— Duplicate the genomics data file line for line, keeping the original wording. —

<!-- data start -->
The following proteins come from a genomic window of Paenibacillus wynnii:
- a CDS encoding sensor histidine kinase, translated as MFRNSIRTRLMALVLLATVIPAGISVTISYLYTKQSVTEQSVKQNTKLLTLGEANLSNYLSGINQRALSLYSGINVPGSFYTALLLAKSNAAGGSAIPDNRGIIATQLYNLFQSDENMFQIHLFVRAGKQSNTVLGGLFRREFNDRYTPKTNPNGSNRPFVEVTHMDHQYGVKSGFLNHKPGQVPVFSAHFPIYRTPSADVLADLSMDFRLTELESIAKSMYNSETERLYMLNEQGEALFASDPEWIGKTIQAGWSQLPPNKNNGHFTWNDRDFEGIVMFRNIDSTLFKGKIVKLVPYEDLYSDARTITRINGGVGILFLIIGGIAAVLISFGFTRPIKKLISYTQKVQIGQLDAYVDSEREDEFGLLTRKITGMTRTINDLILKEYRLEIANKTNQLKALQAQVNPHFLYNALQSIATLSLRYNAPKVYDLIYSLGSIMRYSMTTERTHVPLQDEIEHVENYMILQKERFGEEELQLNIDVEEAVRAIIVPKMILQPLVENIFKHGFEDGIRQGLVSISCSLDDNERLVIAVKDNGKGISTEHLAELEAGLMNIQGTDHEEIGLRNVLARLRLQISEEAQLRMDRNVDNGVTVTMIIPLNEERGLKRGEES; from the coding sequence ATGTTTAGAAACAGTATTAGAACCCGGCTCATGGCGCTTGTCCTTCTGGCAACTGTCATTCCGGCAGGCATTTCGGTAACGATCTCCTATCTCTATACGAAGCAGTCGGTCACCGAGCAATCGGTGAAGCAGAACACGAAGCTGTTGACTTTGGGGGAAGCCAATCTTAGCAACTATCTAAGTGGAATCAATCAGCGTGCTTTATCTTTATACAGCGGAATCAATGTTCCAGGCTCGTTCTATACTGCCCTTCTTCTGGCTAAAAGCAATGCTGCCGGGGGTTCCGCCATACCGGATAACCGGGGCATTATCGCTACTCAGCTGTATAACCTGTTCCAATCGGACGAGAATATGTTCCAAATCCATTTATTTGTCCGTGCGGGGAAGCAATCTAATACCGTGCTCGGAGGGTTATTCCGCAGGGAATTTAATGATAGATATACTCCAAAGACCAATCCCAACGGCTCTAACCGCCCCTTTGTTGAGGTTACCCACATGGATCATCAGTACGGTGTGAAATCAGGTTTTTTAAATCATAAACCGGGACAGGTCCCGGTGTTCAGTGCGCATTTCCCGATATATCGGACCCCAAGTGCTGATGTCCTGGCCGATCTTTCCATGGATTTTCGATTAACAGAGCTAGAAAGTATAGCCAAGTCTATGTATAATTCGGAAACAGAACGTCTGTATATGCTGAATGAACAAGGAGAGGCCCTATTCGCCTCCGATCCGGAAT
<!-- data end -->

The following proteins come from a genomic window of Paenibacillus wynnii:
- a CDS encoding sensor histidine kinase, translated as MFRNSIRTRLMALVLLATVIPAGISVTISYLYTKQSVTEQSVKQNTKLLTLGEANLSNYLSGINQRALSLYSGINVPGSFYTALLLAKSNAAGGSAIPDNRGIIATQLYNLFQSDENMFQIHLFVRAGKQSNTVLGGLFRREFNDRYTPKTNPNGSNRPFVEVTHMDHQYGVKSGFLNHKPGQVPVFSAHFPIYRTPSADVLADLSMDFRLTELESIAKSMYNSETERLYMLNEQGEALFASDPEWIGKTIQAGWSQLPPNKNNGHFTWNDRDFEGIVMFRNIDSTLFKGKIVKLVPYEDLYSDARTITRINGGVGILFLIIGGIAAVLISFGFTRPIKKLISYTQKVQIGQLDAYVDSEREDEFGLLTRKITGMTRTINDLILKEYRLEIANKTNQLKALQAQVNPHFLYNALQSIATLSLRYNAPKVYDLIYSLGSIMRYSMTTERTHVPLQDEIEHVENYMILQKERFGEEELQLNIDVEEAVRAIIVPKMILQPLVENIFKHGFEDGIRQGLVSISCSLDDNERLVIAVKDNGKGISTEHLAELEAGLMNIQGTDHEEIGLRNVLARLRLQISEEAQLRMDRNVDNGVTVTMIIPLNEERGLKRGEES; from the coding sequence ATGTTTAGAAACAGTATTAGAACCCGGCTCATGGCGCTTGTCCTTCTGGCAACTGTCATTCCGGCAGGCATTTCGGTAACGATCTCCTATCTCTATACGAAGCAGTCGGTCACCGAGCAATCGGTGAAGCAGAACACGAAGCTGTTGACTTTGGGGGAAGCCAATCTTAGCAACTATCTAAGTGGAATCAATCAGCGTGCTTTATCTTTATACAGCGGAATCAATGTTCCAGGCTCGTTCTATACTGCCCTTCTTCTGGCTAAAAGCAATGCTGCCGGGGGTTCCGCCATACCGGATAACCGGGGCATTATCGCTACTCAGCTGTATAACCTGTTCCAATCGGACGAGAATATGTTCCAAATCCATTTATTTGTCCGTGCGGGGAAGCAATCTAATACCGTGCTCGGAGGGTTATTCCGCAGGGAATTTAATGATAGATATACTCCAAAGACCAATCCCAACGGCTCTAACCGCCCCTTTGTTGAGGTTACCCACATGGATCATCAGTACGGTGTGAAATCAGGTTTTTTAAATCATAAACCGGGACAGGTCCCGGTGTTCAGTGCGCATTTCCCGATATATCGGACCCCAAGTGCTGATGTCCTGGCCGATCTTTCCATGGATTTTCGATTAACAGAGCTAGAAAGTATAGCCAAGTCTATGTATAATTCGGAAACAGAACGTCTGTATATGCTGAATGAACAAGGAGAGGCCCTATTCGCCTCCGATCCGGAAT